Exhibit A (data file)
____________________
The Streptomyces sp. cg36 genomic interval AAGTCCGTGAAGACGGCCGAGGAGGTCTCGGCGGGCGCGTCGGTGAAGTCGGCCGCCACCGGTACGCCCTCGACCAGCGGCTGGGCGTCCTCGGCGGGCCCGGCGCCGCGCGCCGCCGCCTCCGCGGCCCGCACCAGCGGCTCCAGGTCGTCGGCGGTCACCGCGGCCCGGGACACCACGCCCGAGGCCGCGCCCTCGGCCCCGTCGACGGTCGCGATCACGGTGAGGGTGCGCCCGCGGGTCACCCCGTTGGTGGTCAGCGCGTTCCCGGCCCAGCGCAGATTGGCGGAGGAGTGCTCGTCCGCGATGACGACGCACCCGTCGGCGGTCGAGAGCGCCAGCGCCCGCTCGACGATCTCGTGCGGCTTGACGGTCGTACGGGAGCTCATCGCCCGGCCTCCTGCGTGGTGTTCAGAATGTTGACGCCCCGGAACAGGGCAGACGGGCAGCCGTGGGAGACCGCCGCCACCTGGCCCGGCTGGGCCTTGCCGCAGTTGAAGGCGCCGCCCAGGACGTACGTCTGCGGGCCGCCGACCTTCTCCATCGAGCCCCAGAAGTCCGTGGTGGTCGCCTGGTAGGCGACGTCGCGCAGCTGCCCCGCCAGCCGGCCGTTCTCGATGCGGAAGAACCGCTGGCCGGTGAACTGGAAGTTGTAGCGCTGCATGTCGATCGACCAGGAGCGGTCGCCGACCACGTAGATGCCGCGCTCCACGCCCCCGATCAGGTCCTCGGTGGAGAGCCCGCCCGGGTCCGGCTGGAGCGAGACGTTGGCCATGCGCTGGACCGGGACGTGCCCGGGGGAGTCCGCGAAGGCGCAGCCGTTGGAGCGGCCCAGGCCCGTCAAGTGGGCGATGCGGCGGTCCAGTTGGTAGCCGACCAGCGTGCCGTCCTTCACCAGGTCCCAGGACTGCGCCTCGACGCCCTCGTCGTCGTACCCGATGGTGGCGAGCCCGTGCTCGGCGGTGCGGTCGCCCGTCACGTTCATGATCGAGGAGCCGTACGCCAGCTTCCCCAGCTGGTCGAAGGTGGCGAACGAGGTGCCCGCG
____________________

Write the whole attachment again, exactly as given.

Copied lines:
The Streptomyces sp. cg36 genomic interval AAGTCCGTGAAGACGGCCGAGGAGGTCTCGGCGGGCGCGTCGGTGAAGTCGGCCGCCACCGGTACGCCCTCGACCAGCGGCTGGGCGTCCTCGGCGGGCCCGGCGCCGCGCGCCGCCGCCTCCGCGGCCCGCACCAGCGGCTCCAGGTCGTCGGCGGTCACCGCGGCCCGGGACACCACGCCCGAGGCCGCGCCCTCGGCCCCGTCGACGGTCGCGATCACGGTGAGGGTGCGCCCGCGGGTCACCCCGTTGGTGGTCAGCGCGTTCCCGGCCCAGCGCAGATTGGCGGAGGAGTGCTCGTCCGCGATGACGACGCACCCGTCGGCGGTCGAGAGCGCCAGCGCCCGCTCGACGATCTCGTGCGGCTTGACGGTCGTACGGGAGCTCATCGCCCGGCCTCCTGCGTGGTGTTCAGAATGTTGACGCCCCGGAACAGGGCAGACGGGCAGCCGTGGGAGACCGCCGCCACCTGGCCCGGCTGGGCCTTGCCGCAGTTGAAGGCGCCGCCCAGGACGTACGTCTGCGGGCCGCCGACCTTCTCCATCGAGCCCCAGAAGTCCGTGGTGGTCGCCTGGTAGGCGACGTCGCGCAGCTGCCCCGCCAGCCGGCCGTTCTCGATGCGGAAGAACCGCTGGCCGGTGAACTGGAAGTTGTAGCGCTGCATGTCGATCGACCAGGAGCGGTCGCCGACCACGTAGATGCCGCGCTCCACGCCCCCGATCAGGTCCTCGGTGGAGAGCCCGCCCGGGTCCGGCTGGAGCGAGACGTTGGCCATGCGCTGGACCGGGACGTGCCCGGGGGAGTCCGCGAAGGCGCAGCCGTTGGAGCGGCCCAGGCCCGTCAAGTGGGCGATGCGGCGGTCCAGTTGGTAGCCGACCAGCGTGCCGTCCTTCACCAGGTCCCAGGACTGCGCCTCGACGCCCTCGTCGTCGTACCCGATGGTGGCGAGCCCGTGCTCGGCGGTGCGGTCGCCCGTCACGTTCATGATCGAGGAGCCGTACGCCAGCTTCCCCAGCTGGTCGAAGGTGGCGAACGAGGTGCCCGCG